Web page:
Nae Fireworks party 'a godsend' for stressed dogs

By Katie McEvinney
BBC Scotland news

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Image source, Lynda Mcconnell
Image caption,
Five-year-old Mylo was one of hundreds of dogs who took part in the event

Hundreds of dogs attended a special "Nae Fireworks" party at a wind farm outside Glasgow to get respite from the stress and anxiety of Bonfire Night.

The event at Whitelee, near Eaglesham, has grown in popularity since it began in 2017.

It aims to provide a sanctuary where dogs and their owners can escape from the impact of fireworks.

Lynda Mcconnell described the event as "an absolute godsend" for her five-year-old Labrador, Mylo.

She said she had "tried everything" in recent years to help her pet, including thunder shirts, herbal tablets and soothing music.

Image source, Whitelee Countryside Rangers Service
Image caption,
About 1,000 people attended with their dogs on Bonfire night

"The vet prescribed diazepam and sedation gel, but once his adrenalin kicked in he would bark for hours non-stop, running at the front and back door and jumping at it trying to get outside," she said.

"This event is an absolute godsend for us."

She was one of about 1,000 people who brought their dogs along to this year's firework-free event on Bonfire Night.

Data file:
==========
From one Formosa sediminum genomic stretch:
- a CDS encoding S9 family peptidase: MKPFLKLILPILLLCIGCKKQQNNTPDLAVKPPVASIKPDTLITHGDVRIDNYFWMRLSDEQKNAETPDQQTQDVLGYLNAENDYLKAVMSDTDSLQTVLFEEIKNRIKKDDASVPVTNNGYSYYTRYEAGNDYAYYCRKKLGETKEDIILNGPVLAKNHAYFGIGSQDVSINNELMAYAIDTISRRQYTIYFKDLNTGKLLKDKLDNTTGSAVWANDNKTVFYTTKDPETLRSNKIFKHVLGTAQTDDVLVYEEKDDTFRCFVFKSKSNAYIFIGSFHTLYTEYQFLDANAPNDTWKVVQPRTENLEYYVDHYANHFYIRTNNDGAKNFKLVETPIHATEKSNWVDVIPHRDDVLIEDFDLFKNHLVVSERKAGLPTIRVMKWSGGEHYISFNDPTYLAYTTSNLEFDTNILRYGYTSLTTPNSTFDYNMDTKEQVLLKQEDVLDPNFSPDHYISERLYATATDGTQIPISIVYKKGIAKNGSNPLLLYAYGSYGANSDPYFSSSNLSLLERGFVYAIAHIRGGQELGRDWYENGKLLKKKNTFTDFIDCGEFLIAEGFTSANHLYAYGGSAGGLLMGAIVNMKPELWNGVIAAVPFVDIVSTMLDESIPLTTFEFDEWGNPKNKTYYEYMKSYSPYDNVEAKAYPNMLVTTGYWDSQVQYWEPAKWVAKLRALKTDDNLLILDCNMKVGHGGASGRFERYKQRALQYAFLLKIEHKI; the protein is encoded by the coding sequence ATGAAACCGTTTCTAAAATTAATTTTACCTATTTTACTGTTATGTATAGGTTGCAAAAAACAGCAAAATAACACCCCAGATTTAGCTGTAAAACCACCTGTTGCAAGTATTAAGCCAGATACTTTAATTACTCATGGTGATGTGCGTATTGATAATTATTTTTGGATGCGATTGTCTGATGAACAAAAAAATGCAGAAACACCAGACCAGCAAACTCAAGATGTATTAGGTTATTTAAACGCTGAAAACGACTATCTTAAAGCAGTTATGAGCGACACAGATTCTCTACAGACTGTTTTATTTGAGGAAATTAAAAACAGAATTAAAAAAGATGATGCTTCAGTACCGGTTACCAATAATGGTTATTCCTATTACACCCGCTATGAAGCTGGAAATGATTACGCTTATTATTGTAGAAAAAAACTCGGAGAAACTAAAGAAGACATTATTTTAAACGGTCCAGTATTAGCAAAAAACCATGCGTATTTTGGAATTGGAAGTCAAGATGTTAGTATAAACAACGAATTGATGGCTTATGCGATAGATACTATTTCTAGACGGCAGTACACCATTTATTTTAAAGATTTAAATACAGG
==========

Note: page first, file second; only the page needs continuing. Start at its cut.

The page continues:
Reiki sessions for dogs

The loud bangs from fireworks can cause dogs and other pets to become anxious and stressed.

During the event, the Whitelee Ranger Service patrols the surrounding area to make sure that no fireworks are being let off.

A torchlit, guided walk with between 100 and 200 owners took place through the wind farm, safe from any bangs that could unsettle the dogs.

The visitor centre stayed open until midnight and dog Reiki sessions were on offer to calm, relax and soothe the animals during the night.

The ranger service said that fireworks could disturb wildlife and livestock as well as pose a threat to wind farm infrastructure.

Rangers initially started to patrol the farm looking for fireworks because of the risk that they can start peat bog fires, which can burn for years.

The idea for the Nae Fireworks event developed after they realised how many dog walkers sought refuge at Whitelee over the bonfire period.

Rennie Mason, one of the rangers and organisers of the event, said it had been "a roaring success".

"You only need to see the state of the dogs when they arrive and see how happy they are when they leave to realise the value for their health and welfare.

"It is also for the owners too. They often feel so powerless."